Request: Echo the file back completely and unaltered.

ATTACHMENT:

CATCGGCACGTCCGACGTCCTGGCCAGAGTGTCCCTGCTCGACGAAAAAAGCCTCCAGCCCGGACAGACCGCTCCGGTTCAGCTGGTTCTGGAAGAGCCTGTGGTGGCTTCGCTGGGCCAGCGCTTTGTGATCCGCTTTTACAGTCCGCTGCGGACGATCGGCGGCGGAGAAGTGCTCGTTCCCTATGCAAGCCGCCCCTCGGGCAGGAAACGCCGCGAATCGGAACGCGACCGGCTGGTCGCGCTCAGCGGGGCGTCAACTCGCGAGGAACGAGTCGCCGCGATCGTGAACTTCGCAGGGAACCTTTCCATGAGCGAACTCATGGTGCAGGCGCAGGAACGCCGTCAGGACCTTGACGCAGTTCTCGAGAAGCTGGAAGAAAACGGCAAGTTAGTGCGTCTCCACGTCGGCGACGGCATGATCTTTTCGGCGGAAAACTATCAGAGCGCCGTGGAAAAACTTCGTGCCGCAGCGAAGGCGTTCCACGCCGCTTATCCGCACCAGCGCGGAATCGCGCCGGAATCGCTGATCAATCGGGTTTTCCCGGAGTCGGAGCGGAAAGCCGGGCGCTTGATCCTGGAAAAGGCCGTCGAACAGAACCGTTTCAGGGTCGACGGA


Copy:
CATCGGCACGTCCGACGTCCTGGCCAGAGTGTCCCTGCTCGACGAAAAAAGCCTCCAGCCCGGACAGACCGCTCCGGTTCAGCTGGTTCTGGAAGAGCCTGTGGTGGCTTCGCTGGGCCAGCGCTTTGTGATCCGCTTTTACAGTCCGCTGCGGACGATCGGCGGCGGAGAAGTGCTCGTTCCCTATGCAAGCCGCCCCTCGGGCAGGAAACGCCGCGAATCGGAACGCGACCGGCTGGTCGCGCTCAGCGGGGCGTCAACTCGCGAGGAACGAGTCGCCGCGATCGTGAACTTCGCAGGGAACCTTTCCATGAGCGAACTCATGGTGCAGGCGCAGGAACGCCGTCAGGACCTTGACGCAGTTCTCGAGAAGCTGGAAGAAAACGGCAAGTTAGTGCGTCTCCACGTCGGCGACGGCATGATCTTTTCGGCGGAAAACTATCAGAGCGCCGTGGAAAAACTTCGTGCCGCAGCGAAGGCGTTCCACGCCGCTTATCCGCACCAGCGCGGAATCGCGCCGGAATCGCTGATCAATCGGGTTTTCCCGGAGTCGGAGCGGAAAGCCGGGCGCTTGATCCTGGAAAAGGCCGTCGAACAGAACCGTTTCAGGGTCGACGGA